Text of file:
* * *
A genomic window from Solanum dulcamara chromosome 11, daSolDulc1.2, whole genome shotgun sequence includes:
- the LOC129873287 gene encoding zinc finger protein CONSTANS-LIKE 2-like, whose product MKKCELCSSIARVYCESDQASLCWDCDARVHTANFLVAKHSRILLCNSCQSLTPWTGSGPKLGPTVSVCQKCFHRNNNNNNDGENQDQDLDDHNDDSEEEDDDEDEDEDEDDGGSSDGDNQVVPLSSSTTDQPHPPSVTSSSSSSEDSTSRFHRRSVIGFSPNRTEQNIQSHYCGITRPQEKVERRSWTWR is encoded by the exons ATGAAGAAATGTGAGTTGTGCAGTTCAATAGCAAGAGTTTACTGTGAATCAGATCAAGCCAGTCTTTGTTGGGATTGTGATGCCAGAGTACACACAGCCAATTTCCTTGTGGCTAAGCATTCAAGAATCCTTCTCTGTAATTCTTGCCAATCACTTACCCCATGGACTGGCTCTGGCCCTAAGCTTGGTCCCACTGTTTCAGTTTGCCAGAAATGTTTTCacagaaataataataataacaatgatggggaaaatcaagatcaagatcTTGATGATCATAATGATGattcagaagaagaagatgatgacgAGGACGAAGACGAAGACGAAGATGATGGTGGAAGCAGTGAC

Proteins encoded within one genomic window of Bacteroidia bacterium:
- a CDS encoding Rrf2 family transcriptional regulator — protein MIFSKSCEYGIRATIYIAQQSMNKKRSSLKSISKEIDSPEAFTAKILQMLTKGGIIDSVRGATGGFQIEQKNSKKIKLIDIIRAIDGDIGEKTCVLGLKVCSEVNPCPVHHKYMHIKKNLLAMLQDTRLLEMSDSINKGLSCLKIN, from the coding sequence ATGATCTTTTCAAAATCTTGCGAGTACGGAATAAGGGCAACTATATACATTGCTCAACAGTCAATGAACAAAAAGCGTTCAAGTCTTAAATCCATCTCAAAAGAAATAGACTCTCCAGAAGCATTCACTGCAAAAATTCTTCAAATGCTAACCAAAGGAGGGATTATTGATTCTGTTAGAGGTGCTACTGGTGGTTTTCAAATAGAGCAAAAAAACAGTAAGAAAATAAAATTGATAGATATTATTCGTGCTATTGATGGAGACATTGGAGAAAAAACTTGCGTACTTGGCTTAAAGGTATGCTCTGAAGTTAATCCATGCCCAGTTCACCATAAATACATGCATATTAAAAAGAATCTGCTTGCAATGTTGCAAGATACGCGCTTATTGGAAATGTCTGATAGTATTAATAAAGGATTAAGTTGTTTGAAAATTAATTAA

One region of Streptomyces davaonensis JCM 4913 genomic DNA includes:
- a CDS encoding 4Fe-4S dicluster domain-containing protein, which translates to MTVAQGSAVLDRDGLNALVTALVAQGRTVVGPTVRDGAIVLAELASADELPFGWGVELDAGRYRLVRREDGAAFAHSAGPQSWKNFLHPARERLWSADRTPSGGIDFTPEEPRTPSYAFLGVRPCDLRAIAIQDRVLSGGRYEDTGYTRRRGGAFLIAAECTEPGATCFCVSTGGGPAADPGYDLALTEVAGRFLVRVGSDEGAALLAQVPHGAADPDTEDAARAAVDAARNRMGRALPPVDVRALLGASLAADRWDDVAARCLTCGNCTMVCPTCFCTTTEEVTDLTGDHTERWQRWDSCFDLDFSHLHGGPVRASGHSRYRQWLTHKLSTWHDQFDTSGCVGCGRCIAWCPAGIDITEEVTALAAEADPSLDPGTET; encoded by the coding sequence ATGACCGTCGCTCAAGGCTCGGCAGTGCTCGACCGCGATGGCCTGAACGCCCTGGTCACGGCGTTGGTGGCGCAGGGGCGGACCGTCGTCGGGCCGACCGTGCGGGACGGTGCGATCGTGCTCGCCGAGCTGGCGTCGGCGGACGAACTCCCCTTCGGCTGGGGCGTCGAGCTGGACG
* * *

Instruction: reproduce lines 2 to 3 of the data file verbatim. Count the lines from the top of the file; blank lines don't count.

- the LOC129873287 gene encoding zinc finger protein CONSTANS-LIKE 2-like, whose product MKKCELCSSIARVYCESDQASLCWDCDARVHTANFLVAKHSRILLCNSCQSLTPWTGSGPKLGPTVSVCQKCFHRNNNNNNDGENQDQDLDDHNDDSEEEDDDEDEDEDEDDGGSSDGDNQVVPLSSSTTDQPHPPSVTSSSSSSEDSTSRFHRRSVIGFSPNRTEQNIQSHYCGITRPQEKVERRSWTWR is encoded by the exons ATGAAGAAATGTGAGTTGTGCAGTTCAATAGCAAGAGTTTACTGTGAATCAGATCAAGCCAGTCTTTGTTGGGATTGTGATGCCAGAGTACACACAGCCAATTTCCTTGTGGCTAAGCATTCAAGAATCCTTCTCTGTAATTCTTGCCAATCACTTACCCCATGGACTGGCTCTGGCCCTAAGCTTGGTCCCACTGTTTCAGTTTGCCAGAAATGTTTTCacagaaataataataataacaatgatggggaaaatcaagatcaagatcTTGATGATCATAATGATGattcagaagaagaagatgatgacgAGGACGAAGACGAAGACGAAGATGATGGTGGAAGCAGTGAC

Proteins encoded within one genomic window of Bacteroidia bacterium: